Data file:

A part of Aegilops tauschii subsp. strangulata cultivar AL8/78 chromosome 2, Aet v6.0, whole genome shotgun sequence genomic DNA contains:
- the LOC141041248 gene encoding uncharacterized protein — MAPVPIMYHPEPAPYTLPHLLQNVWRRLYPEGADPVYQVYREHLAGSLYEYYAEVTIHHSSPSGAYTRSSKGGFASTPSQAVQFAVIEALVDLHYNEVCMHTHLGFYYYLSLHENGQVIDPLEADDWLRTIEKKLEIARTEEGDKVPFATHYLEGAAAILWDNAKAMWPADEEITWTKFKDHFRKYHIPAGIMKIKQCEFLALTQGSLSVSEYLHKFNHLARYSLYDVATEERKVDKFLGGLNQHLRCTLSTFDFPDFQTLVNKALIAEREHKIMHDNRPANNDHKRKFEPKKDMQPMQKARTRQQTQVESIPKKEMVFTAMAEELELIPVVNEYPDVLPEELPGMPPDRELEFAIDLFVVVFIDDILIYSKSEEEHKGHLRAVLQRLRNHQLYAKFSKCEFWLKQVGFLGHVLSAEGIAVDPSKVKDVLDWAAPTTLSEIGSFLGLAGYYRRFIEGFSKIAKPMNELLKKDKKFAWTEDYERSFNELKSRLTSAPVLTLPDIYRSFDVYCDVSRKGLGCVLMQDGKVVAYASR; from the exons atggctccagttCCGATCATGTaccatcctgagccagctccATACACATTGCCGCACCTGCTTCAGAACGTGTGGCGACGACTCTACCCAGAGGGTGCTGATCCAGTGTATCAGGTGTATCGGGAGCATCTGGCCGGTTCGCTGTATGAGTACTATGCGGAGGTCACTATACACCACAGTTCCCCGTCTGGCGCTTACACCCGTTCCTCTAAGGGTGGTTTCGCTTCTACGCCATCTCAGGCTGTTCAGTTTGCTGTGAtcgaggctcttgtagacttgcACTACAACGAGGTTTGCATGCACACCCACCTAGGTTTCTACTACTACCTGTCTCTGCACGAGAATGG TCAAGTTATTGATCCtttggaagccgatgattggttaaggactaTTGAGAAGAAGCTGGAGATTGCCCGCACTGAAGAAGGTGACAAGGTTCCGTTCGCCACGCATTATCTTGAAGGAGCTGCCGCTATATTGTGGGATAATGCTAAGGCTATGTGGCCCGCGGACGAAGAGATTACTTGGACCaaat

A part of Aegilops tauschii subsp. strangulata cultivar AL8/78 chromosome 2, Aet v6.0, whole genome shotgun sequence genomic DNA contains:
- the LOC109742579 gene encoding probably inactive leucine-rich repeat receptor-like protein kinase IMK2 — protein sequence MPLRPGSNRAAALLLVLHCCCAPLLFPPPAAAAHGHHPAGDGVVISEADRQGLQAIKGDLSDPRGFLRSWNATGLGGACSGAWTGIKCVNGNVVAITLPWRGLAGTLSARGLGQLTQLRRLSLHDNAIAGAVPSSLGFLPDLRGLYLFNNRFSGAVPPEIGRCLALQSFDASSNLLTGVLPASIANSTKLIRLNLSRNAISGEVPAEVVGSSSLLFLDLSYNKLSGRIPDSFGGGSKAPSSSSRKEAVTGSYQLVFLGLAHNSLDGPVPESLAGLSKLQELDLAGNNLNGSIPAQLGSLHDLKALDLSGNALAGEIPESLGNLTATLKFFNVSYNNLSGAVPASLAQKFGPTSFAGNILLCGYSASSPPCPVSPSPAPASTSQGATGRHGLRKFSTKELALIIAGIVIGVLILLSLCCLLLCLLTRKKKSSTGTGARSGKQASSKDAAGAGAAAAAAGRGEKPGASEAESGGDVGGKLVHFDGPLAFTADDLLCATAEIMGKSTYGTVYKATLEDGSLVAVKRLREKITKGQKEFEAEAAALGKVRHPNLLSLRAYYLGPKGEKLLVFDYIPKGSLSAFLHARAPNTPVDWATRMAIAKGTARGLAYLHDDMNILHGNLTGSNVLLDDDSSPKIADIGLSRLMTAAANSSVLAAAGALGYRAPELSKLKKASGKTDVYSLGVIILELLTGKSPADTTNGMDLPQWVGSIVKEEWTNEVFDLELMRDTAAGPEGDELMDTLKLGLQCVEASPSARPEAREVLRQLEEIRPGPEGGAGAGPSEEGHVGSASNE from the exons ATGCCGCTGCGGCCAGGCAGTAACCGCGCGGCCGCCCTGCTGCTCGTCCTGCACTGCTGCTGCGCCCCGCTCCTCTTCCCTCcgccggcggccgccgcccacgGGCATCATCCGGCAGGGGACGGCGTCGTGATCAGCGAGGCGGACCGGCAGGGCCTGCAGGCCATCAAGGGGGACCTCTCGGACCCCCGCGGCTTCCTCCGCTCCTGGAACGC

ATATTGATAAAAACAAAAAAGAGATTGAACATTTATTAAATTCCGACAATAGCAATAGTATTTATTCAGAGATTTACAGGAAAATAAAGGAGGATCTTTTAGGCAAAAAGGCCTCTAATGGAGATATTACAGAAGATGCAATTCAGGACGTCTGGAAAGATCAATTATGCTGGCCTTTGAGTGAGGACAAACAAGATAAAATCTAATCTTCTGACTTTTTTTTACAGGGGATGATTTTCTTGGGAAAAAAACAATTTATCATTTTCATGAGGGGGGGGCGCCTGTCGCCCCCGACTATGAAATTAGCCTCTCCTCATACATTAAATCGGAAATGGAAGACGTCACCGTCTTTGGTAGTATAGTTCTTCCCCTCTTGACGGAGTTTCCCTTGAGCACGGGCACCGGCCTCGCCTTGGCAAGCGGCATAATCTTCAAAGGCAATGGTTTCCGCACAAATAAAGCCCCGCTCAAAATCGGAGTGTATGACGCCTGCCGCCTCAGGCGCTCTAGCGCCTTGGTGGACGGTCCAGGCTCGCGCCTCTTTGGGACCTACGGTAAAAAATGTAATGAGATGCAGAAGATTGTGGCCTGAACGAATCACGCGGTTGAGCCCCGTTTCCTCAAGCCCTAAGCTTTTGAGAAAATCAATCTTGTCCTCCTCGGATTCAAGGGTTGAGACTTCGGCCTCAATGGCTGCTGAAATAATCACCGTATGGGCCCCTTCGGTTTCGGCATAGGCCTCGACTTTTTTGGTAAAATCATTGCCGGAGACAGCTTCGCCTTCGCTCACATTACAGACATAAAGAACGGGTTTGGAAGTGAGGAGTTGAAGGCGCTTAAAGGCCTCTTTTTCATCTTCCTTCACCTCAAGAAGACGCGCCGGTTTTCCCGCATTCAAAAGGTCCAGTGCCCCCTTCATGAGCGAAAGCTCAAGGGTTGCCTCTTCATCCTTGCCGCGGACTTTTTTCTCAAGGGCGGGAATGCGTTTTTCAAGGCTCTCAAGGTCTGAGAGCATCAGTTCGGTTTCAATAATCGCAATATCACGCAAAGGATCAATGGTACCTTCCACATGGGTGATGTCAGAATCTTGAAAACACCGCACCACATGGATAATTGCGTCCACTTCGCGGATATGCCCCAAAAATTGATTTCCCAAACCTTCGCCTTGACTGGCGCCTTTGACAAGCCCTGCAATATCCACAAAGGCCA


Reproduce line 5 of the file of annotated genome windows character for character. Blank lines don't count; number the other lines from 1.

ATATTGATAAAAACAAAAAAGAGATTGAACATTTATTAAATTCCGACAATAGCAATAGTATTTATTCAGAGATTTACAGGAAAATAAAGGAGGATCTTTTAGGCAAAAAGGCCTCTAATGGAGATATTACAGAAGATGCAATTCAGGACGTCTGGAAAGATCAATTATGCTGGCCTTTGAGTGAGGACAAACAAGATAAAATCTAATCTTCTGACTTTTTTTTACAGGGGATGATTTTCTTGGGAAAAAAACAATTTATCATTTTCATGAGGGGGGGGCGCCTGTCGCCCCCGACTATGAAATTAGCCTCTCCTCATACATTAAATCGGAAATGGAAGACGTCACCGTCTTTGGTAGTATAGTTCTTCCCCTCTTGACGGAGTTTCCCTTGAGCACGGGCACCGGCCTCGCCTTGGCAAGCGGCATAATCTTCAAAGGCAATGGTTTCCGCACAAATAAAGCCCCGCTCAAAATCGGAGTGTATGACGCCTGCCGCCTCAGGCGCTCTAGCGCCTTGGTGGACGGTCCAGGCTCGCGCCTCTTTGGGACCTACGGTAAAAAATGTAATGAGATGCAGAAGATTGTGGCCTGAACGAATCACGCGGTTGAGCCCCGTTTCCTCAAGCCCTAAGCTTTTGAGAAAATCAATCTTGTCCTCCTCGGATTCAAGGGTTGAGACTTCGGCCTCAATGGCTGCTGAAATAATCACCGTATGGGCCCCTTCGGTTTCGGCATAGGCCTCGACTTTTTTGGTAAAATCATTGCCGGAGACAGCTTCGCCTTCGCTCACATTACAGACATAAAGAACGGGTTTGGAAGTGAGGAGTTGAAGGCGCTTAAAGGCCTCTTTTTCATCTTCCTTCACCTCAAGAAGACGCGCCGGTTTTCCCGCATTCAAAAGGTCCAGTGCCCCCTTCATGAGCGAAAGCTCAAGGGTTGCCTCTTCATCCTTGCCGCGGACTTTTTTCTCAAGGGCGGGAATGCGTTTTTCAAGGCTCTCAAGGTCTGAGAGCATCAGTTCGGTTTCAATAATCGCAATATCACGCAAAGGATCAATGGTACCTTCCACATGGGTGATGTCAGAATCTTGAAAACACCGCACCACATGGATAATTGCGTCCACTTCGCGGATATGCCCCAAAAATTGATTTCCCAAACCTTCGCCTTGACTGGCGCCTTTGACAAGCCCTGCAATATCCACAAAGGCCA